The B.C. Ministry of Health website says one in five British Columbians, or approximately 882,000 people, will experience some form of mental health disorder this year. It is also estimated that between one and three per cent have a developmental disability, and that 30 to 40 per cent of those have co-occurring mental health issues known as a dual diagnosis. In fact, developmental disability is the most common disability in psychiatric hospitals; yet the needs of people with mental health disorders and dual diagnoses are largely unmet. This is not just about the people who are experiencing these problems. It is about our society and its well-being, because we all suffer the consequences of these short sighted, money grubbing, misdirected and careless decisions made by our provincial government.
The Ministry of Health website also says: The Province of British Columbia is committed to a comprehensive, integrated, evidence-based system of mental health and addictions services. These services focus on health promotion, prevention, treatment and recovery, and support individuals’ and families’ resiliency and self-care.
I say that’s crazy.
I don’t mean to insult front line workers and mental health caregivers who I know are working diligently with the staffing, funding and mandates they are given to address the needs of this population. I do, however, mean to insult the government for lack of funding for much needed services that keep families intact and individuals safe from poverty, suffering, trauma, victimization and neglect.
We have people who are not being productive as they could be, we have people being incarcerated instead of medicated and/or receiving adequate therapies, whose recoveries are cut short because of lack of funding, or “cost effectiveness” as the government likes to put it. We have people homeless, addicted to drugs to ease their mental anguish, incarcerated or victimized for and by crimes that stem from disorders that could have been treated, and we have children in foster care that costs more than the continuum of care would have, and ultimately, individuals and families in distress.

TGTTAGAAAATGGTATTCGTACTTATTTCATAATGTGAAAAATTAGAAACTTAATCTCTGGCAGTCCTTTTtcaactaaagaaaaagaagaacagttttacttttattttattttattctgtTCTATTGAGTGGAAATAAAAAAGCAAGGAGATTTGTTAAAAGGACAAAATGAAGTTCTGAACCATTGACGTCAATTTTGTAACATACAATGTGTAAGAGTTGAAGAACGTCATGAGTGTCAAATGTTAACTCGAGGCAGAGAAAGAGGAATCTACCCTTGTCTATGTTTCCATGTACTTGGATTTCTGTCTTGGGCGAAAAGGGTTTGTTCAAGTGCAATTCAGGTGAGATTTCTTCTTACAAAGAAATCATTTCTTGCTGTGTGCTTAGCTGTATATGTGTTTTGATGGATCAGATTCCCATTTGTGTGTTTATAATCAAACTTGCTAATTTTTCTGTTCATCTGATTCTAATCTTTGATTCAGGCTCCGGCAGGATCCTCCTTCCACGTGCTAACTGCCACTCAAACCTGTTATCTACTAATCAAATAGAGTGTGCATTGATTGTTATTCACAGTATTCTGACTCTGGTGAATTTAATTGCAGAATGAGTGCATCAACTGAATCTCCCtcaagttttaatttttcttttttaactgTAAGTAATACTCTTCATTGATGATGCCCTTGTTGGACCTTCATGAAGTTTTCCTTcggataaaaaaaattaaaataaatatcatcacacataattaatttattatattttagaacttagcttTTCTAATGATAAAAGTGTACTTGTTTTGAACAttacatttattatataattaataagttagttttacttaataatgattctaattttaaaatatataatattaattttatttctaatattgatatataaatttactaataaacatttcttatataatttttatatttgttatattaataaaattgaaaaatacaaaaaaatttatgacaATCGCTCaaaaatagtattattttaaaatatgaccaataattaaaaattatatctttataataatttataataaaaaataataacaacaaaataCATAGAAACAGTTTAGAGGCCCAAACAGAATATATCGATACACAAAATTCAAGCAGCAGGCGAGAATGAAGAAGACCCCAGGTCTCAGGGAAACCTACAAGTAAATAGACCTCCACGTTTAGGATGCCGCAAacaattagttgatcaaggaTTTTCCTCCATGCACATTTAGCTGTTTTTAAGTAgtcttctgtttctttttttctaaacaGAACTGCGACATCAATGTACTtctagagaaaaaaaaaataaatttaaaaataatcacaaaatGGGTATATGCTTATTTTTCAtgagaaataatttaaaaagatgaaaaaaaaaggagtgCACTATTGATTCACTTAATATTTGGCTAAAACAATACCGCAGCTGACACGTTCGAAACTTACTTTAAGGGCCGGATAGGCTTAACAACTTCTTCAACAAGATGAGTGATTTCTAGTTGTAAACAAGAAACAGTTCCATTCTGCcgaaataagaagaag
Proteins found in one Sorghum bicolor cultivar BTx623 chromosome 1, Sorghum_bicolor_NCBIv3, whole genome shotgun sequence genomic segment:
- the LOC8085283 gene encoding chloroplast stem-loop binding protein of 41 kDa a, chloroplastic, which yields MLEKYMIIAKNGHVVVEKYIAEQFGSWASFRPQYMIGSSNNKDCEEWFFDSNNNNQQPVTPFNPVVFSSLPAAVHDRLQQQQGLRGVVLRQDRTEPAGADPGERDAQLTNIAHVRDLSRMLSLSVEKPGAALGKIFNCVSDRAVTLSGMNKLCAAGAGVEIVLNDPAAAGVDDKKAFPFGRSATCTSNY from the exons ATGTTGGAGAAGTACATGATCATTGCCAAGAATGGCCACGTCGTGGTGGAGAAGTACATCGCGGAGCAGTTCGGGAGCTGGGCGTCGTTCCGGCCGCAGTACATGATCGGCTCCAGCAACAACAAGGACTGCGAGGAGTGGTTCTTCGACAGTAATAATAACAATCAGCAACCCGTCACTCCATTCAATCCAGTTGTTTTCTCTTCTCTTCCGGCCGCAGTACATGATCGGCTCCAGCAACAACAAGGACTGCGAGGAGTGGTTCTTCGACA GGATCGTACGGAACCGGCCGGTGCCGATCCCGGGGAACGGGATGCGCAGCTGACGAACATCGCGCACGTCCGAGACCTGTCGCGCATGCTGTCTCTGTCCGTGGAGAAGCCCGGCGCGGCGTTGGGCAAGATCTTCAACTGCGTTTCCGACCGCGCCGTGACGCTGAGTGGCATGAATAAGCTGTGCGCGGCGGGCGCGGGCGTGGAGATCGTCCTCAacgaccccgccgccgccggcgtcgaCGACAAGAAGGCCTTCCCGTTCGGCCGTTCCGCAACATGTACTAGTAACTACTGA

I should mention that the cost of dealing with untreated mental illness is in no way effective and those costs are just coming out of other Ministries, those that run the jails, shelters, welfare budgets, child protection/foster care, law enforcement, courts, and morgues.
Rich Coleman says “I think we are actually doing a pretty good job.”
I say he has lost touch with reality.
Maybe he would like to tell that to parents in Kamloops who had their three youngest children removed by the B.C. government after they gave shelter to their violent, mentally ill adult son, who had been turned away from government care. He was living in a secure youth residence, with 24-hour supervision, but when he turned 19, making him an adult, the ministry was no longer responsible for him. There was no other government agency or community agency to house him. He left the home as soon as his siblings were apprehended, he is now charged with assaulting a police officer and robbery, only two of the three children are back home. The other had a nervous breakdown over the incident.
Would it had not been more cost effective to keep him housed and stable, rather than tossing him into the void that exists especially for young adults who have mental illness? We would have saved money on foster care and now the treatment of the other child, and avoided tossing him like garbage into the criminal justice system. Sadly, this is not an isolated incident, and families all across our province are desperate for help and not receiving anything but lip service on a website and a smug retort from the Minister responsible for Housing and Social Development. And for those whose conditions have costs them their families, friends, and caregivers, they are left to join the others without voices in this province, many you see on the streets. This is not indicative a pretty good job.